Whoever these beings calling themselves gods were, we could beat them if they wanted a fight.  Or we could negotiate if they didn’t.  Either way we wouldn’t bow to them.
     “Some questions, guys,” I said in as reasonable a tone as I could manage.
     Max, Mr. Wanna-be Mysterious, nodded.  “Okay.  Shoot.”
     “What gods are we talking about?”
     A small smile erupted on his lips. 
“Babylonian, Syrian, Egyptian.  You choose.”
     Tom nodded at this non-answer. 
“The ancient ones.”
“Could you be more specific?”
     Tom leaned closer to me, taking up half the tabletop now. 
“You can mock if you want.  I know I did.  But I’ve seen things….” 
His gaze shifted away from mine.  He leaned back and ran a long-fingered hand across the top of his hair.  His eyes returned to mine.  I could see the vestiges of terror lingering in them. 
“Let’s just say we may not know their real names or where they’re from.  All we know is their power.  And we know it all too well.”
     I’m one of those whose motto is know the enemy.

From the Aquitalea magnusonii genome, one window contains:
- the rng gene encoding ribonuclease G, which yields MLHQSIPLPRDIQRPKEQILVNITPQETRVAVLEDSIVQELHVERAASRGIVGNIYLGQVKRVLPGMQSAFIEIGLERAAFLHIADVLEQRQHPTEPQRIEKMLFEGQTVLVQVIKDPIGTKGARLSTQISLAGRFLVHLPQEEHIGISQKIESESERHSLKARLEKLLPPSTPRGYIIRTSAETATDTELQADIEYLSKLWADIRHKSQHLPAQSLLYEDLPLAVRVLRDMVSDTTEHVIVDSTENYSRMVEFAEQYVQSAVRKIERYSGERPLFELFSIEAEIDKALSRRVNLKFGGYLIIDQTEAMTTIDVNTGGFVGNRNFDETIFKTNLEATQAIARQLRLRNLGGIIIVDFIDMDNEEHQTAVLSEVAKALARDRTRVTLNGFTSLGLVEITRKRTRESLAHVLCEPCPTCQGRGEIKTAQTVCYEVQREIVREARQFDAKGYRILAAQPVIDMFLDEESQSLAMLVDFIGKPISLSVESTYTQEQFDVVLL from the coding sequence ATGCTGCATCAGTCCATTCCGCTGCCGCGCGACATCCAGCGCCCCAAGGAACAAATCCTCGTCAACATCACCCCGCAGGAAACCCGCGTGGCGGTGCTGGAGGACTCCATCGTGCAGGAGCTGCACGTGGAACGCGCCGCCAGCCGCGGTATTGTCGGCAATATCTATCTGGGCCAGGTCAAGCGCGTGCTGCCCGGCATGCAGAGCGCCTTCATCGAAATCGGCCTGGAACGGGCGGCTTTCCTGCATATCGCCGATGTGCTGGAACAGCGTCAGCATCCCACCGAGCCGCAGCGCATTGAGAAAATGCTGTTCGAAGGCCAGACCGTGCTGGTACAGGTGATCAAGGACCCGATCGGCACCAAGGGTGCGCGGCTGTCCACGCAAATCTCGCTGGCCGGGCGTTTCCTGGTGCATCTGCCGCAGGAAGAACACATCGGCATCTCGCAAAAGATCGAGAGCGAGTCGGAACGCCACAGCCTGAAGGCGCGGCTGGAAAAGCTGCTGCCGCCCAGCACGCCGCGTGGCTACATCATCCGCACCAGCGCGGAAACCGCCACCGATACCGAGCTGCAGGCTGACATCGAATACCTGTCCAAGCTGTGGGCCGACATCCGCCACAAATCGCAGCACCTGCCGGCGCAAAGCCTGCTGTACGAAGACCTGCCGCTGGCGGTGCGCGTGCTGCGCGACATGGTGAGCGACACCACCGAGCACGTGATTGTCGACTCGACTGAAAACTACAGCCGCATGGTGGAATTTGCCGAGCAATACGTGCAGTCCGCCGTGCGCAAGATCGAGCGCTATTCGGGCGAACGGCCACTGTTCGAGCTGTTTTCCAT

“Like what?  What have you seen?”
     They glanced at each other, but it was Max who answered. 
“Remember the earthquake in Qatar six months ago?”
     I nodded.
     “Someone like you tried to defy them.  Refused their demands.”  Max shook his head, a frown marring his perfect features.
     “Uh huh.  So these so-called gods caused an earthquake?” 
Skepticism dripped. 
“You know this how?” I asked.
     “He threatened him.”  Max’s eyes went wide with disbelief.
     “He being my equivalent?  Him being the god?”
     Max nodded quickly.
     I wasn’t convinced and glanced around, only to see Derek and Jane stalking toward the booth.
     “There you are, Ruby Tuesday!”  Jean nearly yelled.  I knew from the Stones’ song title she was completely upset. 
     She yanked me from the bench and slid into the booth, dragging me behind her.  She gestured for Derek to sit on the other side of me, but he stood, ignoring her.  He loomed beside me.
     “So who are your new friends?” she asked, glaring at them.
     I introduced everyone.
     Max, who’d phoned me, turned away in disgust. 
“Sheep,” he muttered.